Thursday 25 December 2014

Lack of courage lets local authorities call the shots, again

Published 28/01/2014 | 02:30

Fianna Fail Environment Spokesperson Barry CowenTD speaking to media in relation to  Irish Water on the Plinth of Leinster House,Dublin.
Fianna Fail Environment Spokesperson Barry CowenTD speaking to media in relation to Irish Water on the Plinth of Leinster House,Dublin.

'DEMOCRATIC revolution' how are you? Forget all the highfalutin talk in the Programme for Government about "breaking from the past and starting anew". Nothing has fundamentally changed under Fine Gael and Labour.

In that extraordinarily self- congratulatory Programme for Government, the Coalition promised to be guided by Albert Einstein's words, "learn from yesterday, live for today, hope for tomorrow". Instead, it simply repeats the mistakes of 'yesterday'.

For the HSE over a decade ago, read Irish Water today. The parallels are striking.

Replacing the dysfunctional health boards with a depoliticised HSE was the right call. However, Bertie Ahern's relationship with the unions meant all the obvious savings of a centralised agency were lost. The staff numbers remained the same. Everybody now agrees how unwise that was, a point belatedly recognised by the introduction of an HSE voluntary redundancy scheme.

So you'd imagine, when it came to the setting up of Irish Water, lessons would have been learned.

We now know from an ESRI submission that Irish Water will need around 1,700 staff to provide the service. But via its service agreements with the local authorities, due to last until 2025, it will get 4,000 – 2,300 more than they need. Over the next 13 years, that brings a cost of €2bn, says an ESRI report.

So forget the coalition narrative about Irish Water saving €2bn (a substantial percentage of which is revenue from water charges). It's really €2bn in potential savings being squandered.

Reports over the weekend revealing that local authorities had "strongly hinted" their co-operation with the new regime was dependent on assurances over jobs, pensions and the length of the service agreements suggests nothing has changed from the Bertie Ahern era. The same people are calling the shots and, for political expediency, the Government of the day is allowing them to.

Few, by the way, are suggesting the additional 2,300 workers should simply be fired, even if that's what happens in the UK when a quango is abolished.

But as with the establishment of the HSE, it beggars belief that a voluntary redundancy scheme hasn't already been introduced.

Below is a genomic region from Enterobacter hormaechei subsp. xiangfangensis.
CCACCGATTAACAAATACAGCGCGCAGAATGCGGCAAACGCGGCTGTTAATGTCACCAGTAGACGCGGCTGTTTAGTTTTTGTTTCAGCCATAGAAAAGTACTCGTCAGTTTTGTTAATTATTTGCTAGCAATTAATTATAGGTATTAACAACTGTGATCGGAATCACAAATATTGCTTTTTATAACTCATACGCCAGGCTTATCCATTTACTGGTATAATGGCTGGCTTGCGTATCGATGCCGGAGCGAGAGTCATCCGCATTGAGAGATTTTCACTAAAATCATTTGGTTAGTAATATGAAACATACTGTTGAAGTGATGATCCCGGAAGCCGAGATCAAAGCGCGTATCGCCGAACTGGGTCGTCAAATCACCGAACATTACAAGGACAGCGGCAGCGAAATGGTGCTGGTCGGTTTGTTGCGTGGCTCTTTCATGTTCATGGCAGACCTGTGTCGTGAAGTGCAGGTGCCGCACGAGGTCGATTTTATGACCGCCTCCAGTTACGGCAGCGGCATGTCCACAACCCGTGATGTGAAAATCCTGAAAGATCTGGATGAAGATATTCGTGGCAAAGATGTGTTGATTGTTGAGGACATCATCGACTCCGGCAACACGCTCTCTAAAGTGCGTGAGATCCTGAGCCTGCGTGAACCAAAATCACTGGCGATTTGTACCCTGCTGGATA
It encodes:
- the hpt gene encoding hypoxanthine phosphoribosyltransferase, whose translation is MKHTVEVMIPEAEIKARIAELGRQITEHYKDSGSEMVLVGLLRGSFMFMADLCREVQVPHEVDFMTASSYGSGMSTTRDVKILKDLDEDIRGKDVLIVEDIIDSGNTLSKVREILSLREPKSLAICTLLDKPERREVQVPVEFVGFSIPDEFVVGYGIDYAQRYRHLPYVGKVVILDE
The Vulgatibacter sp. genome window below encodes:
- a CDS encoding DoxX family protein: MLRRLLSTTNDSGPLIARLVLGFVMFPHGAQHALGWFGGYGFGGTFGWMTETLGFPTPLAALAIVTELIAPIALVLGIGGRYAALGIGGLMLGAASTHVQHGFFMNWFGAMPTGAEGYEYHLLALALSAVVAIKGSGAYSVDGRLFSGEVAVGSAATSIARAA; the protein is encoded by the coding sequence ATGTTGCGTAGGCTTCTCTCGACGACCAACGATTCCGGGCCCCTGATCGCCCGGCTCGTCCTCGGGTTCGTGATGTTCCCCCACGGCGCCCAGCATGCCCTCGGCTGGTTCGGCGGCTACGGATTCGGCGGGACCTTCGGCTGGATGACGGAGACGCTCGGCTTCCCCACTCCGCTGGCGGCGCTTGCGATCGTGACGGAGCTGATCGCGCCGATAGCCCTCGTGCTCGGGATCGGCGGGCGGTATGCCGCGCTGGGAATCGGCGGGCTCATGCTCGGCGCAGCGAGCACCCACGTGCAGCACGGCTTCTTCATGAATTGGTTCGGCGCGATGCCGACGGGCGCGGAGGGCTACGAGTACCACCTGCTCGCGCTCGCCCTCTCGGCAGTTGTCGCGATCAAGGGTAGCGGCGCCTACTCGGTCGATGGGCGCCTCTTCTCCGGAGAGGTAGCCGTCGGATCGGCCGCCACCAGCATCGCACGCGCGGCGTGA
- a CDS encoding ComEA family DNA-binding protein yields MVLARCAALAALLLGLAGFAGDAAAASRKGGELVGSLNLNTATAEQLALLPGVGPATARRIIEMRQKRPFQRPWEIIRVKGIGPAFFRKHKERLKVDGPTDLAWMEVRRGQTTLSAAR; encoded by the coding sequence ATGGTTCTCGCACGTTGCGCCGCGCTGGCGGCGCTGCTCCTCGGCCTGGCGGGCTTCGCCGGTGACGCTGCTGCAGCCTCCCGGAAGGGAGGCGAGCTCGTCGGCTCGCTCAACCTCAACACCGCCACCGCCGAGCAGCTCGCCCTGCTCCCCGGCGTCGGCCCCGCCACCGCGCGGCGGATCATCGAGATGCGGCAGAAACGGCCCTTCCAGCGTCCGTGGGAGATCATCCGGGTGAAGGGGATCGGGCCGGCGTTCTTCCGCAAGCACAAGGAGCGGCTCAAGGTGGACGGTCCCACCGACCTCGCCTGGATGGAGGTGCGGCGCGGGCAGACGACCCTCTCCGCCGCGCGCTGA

Irish Water said yesterday it would seek voluntary redundancies from the staff it plans to take on from local authorities. But why wasn't this done in 2012 when the ESRI submitted its report?

It also stretches credibility that the service agreements with the local authorities need to run to 2025. Whose needs are being served here? Some transition period was necessary, but 13 years? Only in Ireland, where the needs of vested interests still prevail over the common good.

Which brings us back to the Programme for Government and its promises of a "fresh start from the failed politics of years past" and an administration "guided by the needs of the many". There hasn't been a fresh start and the "needs" of the few often still prevail.

THIS Coalition never tires of reminding us how it inherited a calamity from the previous crowd – Enda Kenny was at it again last week in relation to the charity sector. But the election was three years ago. It's time they took responsibility, instead of blaming Fianna Fail and, worse, the troika, for their woes. The affliction has even affected Pat Rabbitte – a politician with a deserved reputation for spotting 'BS' a mile off. Irish Water's shortcomings are not the troika's fault, as suggested by Rabbitte. A shortage of political courage, not the timeframe for establishing Irish Water, is the problem.

Nor can the blame be laid at the door of Fianna Fail. If anything, there are legacy issues from the last FG-Labour government in the mid-1990s that abandoned water charges and the requirement for water meters in every new house built.

Why did they do so? Political expediency, of course. The more things "change", the more they stay the same.

SHANE COLEMAN IS POLITICAL EDITOR OF NEWSTALK 106-108FM

Irish Independent

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